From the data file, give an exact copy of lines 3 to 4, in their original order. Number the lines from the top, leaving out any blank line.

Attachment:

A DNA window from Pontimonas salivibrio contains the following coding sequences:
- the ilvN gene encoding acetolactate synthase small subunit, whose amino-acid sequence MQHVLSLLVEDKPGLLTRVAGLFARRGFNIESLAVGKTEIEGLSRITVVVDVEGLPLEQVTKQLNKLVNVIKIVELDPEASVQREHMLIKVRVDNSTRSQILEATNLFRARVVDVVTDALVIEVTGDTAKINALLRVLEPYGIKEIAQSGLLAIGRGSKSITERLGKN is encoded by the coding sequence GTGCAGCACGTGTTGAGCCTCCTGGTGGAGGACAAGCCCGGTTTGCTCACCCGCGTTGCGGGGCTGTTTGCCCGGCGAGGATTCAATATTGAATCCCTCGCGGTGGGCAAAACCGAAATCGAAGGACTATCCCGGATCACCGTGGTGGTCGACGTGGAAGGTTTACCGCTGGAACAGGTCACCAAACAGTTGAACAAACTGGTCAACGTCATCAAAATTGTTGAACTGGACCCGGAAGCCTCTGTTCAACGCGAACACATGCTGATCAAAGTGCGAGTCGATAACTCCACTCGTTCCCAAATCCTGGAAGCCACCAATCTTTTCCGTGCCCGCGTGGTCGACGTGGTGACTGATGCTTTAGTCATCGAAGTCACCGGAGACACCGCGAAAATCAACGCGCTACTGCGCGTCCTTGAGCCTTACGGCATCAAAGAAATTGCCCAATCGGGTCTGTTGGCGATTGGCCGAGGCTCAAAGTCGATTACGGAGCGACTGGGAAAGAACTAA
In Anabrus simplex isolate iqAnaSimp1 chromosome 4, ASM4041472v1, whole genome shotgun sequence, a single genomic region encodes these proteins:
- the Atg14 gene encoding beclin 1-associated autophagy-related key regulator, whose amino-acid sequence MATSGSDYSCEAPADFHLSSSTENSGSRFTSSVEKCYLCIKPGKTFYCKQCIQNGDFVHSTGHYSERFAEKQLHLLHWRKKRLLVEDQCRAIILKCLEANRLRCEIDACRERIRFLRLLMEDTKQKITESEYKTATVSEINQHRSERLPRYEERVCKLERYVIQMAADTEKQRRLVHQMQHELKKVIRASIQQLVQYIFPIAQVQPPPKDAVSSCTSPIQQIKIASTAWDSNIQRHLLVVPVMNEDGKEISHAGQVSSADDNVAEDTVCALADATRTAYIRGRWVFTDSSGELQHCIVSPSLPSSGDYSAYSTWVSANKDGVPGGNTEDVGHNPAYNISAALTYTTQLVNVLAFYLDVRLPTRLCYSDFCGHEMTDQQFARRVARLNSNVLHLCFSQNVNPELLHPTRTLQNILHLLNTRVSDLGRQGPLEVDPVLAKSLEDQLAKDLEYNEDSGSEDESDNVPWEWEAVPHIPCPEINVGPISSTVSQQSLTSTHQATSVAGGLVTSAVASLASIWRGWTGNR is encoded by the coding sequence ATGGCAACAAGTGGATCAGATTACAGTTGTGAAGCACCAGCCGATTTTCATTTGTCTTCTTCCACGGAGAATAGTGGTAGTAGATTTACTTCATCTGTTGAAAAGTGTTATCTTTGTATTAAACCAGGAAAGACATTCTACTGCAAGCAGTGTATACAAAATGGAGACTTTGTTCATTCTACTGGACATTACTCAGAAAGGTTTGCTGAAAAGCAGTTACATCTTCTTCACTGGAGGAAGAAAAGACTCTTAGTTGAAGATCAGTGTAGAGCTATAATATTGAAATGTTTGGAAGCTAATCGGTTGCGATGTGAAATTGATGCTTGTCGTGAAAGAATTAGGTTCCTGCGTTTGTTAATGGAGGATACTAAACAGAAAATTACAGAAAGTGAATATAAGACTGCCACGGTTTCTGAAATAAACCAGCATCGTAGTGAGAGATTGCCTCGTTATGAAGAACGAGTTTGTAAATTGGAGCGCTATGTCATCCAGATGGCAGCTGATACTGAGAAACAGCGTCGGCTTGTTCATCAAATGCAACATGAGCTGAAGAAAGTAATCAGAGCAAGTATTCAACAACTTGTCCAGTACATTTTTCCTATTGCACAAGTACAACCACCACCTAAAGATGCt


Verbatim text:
In Anabrus simplex isolate iqAnaSimp1 chromosome 4, ASM4041472v1, whole genome shotgun sequence, a single genomic region encodes these proteins:
- the Atg14 gene encoding beclin 1-associated autophagy-related key regulator, whose amino-acid sequence MATSGSDYSCEAPADFHLSSSTENSGSRFTSSVEKCYLCIKPGKTFYCKQCIQNGDFVHSTGHYSERFAEKQLHLLHWRKKRLLVEDQCRAIILKCLEANRLRCEIDACRERIRFLRLLMEDTKQKITESEYKTATVSEINQHRSERLPRYEERVCKLERYVIQMAADTEKQRRLVHQMQHELKKVIRASIQQLVQYIFPIAQVQPPPKDAVSSCTSPIQQIKIASTAWDSNIQRHLLVVPVMNEDGKEISHAGQVSSADDNVAEDTVCALADATRTAYIRGRWVFTDSSGELQHCIVSPSLPSSGDYSAYSTWVSANKDGVPGGNTEDVGHNPAYNISAALTYTTQLVNVLAFYLDVRLPTRLCYSDFCGHEMTDQQFARRVARLNSNVLHLCFSQNVNPELLHPTRTLQNILHLLNTRVSDLGRQGPLEVDPVLAKSLEDQLAKDLEYNEDSGSEDESDNVPWEWEAVPHIPCPEINVGPISSTVSQQSLTSTHQATSVAGGLVTSAVASLASIWRGWTGNR is encoded by the coding sequence ATGGCAACAAGTGGATCAGATTACAGTTGTGAAGCACCAGCCGATTTTCATTTGTCTTCTTCCACGGAGAATAGTGGTAGTAGATTTACTTCATCTGTTGAAAAGTGTTATCTTTGTATTAAACCAGGAAAGACATTCTACTGCAAGCAGTGTATACAAAATGGAGACTTTGTTCATTCTACTGGACATTACTCAGAAAGGTTTGCTGAAAAGCAGTTACATCTTCTTCACTGGAGGAAGAAAAGACTCTTAGTTGAAGATCAGTGTAGAGCTATAATATTGAAATGTTTGGAAGCTAATCGGTTGCGATGTGAAATTGATGCTTGTCGTGAAAGAATTAGGTTCCTGCGTTTGTTAATGGAGGATACTAAACAGAAAATTACAGAAAGTGAATATAAGACTGCCACGGTTTCTGAAATAAACCAGCATCGTAGTGAGAGATTGCCTCGTTATGAAGAACGAGTTTGTAAATTGGAGCGCTATGTCATCCAGATGGCAGCTGATACTGAGAAACAGCGTCGGCTTGTTCATCAAATGCAACATGAGCTGAAGAAAGTAATCAGAGCAAGTATTCAACAACTTGTCCAGTACATTTTTCCTATTGCACAAGTACAACCACCACCTAAAGATGCt